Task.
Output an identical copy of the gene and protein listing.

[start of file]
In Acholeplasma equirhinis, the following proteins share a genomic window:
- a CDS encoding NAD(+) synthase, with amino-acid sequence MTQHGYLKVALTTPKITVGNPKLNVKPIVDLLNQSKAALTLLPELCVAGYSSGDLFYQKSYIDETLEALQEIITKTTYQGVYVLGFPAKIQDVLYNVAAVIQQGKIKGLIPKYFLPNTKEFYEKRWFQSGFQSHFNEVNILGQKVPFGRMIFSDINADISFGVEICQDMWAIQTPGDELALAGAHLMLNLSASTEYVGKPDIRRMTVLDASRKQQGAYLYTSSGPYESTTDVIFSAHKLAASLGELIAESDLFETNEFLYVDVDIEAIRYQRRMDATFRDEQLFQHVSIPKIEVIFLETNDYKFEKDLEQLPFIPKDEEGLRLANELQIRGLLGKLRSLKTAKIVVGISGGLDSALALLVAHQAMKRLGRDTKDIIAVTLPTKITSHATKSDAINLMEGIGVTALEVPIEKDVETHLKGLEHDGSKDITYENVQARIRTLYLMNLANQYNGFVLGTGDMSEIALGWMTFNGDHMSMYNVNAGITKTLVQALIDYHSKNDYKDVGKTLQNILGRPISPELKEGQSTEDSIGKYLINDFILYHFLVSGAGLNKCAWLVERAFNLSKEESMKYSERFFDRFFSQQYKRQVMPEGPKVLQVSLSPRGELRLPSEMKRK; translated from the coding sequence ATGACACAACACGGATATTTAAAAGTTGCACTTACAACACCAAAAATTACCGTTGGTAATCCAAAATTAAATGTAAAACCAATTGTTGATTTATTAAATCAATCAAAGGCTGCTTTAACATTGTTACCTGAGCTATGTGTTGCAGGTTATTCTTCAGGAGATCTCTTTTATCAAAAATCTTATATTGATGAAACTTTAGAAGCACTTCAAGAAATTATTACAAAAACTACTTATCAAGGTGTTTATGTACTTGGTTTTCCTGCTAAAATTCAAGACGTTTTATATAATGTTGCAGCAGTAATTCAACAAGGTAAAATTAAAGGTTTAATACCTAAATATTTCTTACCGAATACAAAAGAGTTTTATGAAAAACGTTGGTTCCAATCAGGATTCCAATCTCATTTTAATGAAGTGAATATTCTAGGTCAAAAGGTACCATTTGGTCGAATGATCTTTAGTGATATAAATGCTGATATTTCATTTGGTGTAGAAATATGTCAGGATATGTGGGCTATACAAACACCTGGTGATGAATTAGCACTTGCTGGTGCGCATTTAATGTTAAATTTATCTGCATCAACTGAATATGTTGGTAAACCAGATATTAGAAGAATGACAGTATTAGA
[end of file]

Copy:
In Acholeplasma equirhinis, the following proteins share a genomic window:
- a CDS encoding NAD(+) synthase, with amino-acid sequence MTQHGYLKVALTTPKITVGNPKLNVKPIVDLLNQSKAALTLLPELCVAGYSSGDLFYQKSYIDETLEALQEIITKTTYQGVYVLGFPAKIQDVLYNVAAVIQQGKIKGLIPKYFLPNTKEFYEKRWFQSGFQSHFNEVNILGQKVPFGRMIFSDINADISFGVEICQDMWAIQTPGDELALAGAHLMLNLSASTEYVGKPDIRRMTVLDASRKQQGAYLYTSSGPYESTTDVIFSAHKLAASLGELIAESDLFETNEFLYVDVDIEAIRYQRRMDATFRDEQLFQHVSIPKIEVIFLETNDYKFEKDLEQLPFIPKDEEGLRLANELQIRGLLGKLRSLKTAKIVVGISGGLDSALALLVAHQAMKRLGRDTKDIIAVTLPTKITSHATKSDAINLMEGIGVTALEVPIEKDVETHLKGLEHDGSKDITYENVQARIRTLYLMNLANQYNGFVLGTGDMSEIALGWMTFNGDHMSMYNVNAGITKTLVQALIDYHSKNDYKDVGKTLQNILGRPISPELKEGQSTEDSIGKYLINDFILYHFLVSGAGLNKCAWLVERAFNLSKEESMKYSERFFDRFFSQQYKRQVMPEGPKVLQVSLSPRGELRLPSEMKRK; translated from the coding sequence ATGACACAACACGGATATTTAAAAGTTGCACTTACAACACCAAAAATTACCGTTGGTAATCCAAAATTAAATGTAAAACCAATTGTTGATTTATTAAATCAATCAAAGGCTGCTTTAACATTGTTACCTGAGCTATGTGTTGCAGGTTATTCTTCAGGAGATCTCTTTTATCAAAAATCTTATATTGATGAAACTTTAGAAGCACTTCAAGAAATTATTACAAAAACTACTTATCAAGGTGTTTATGTACTTGGTTTTCCTGCTAAAATTCAAGACGTTTTATATAATGTTGCAGCAGTAATTCAACAAGGTAAAATTAAAGGTTTAATACCTAAATATTTCTTACCGAATACAAAAGAGTTTTATGAAAAACGTTGGTTCCAATCAGGATTCCAATCTCATTTTAATGAAGTGAATATTCTAGGTCAAAAGGTACCATTTGGTCGAATGATCTTTAGTGATATAAATGCTGATATTTCATTTGGTGTAGAAATATGTCAGGATATGTGGGCTATACAAACACCTGGTGATGAATTAGCACTTGCTGGTGCGCATTTAATGTTAAATTTATCTGCATCAACTGAATATGTTGGTAAACCAGATATTAGAAGAATGACAGTATTAGA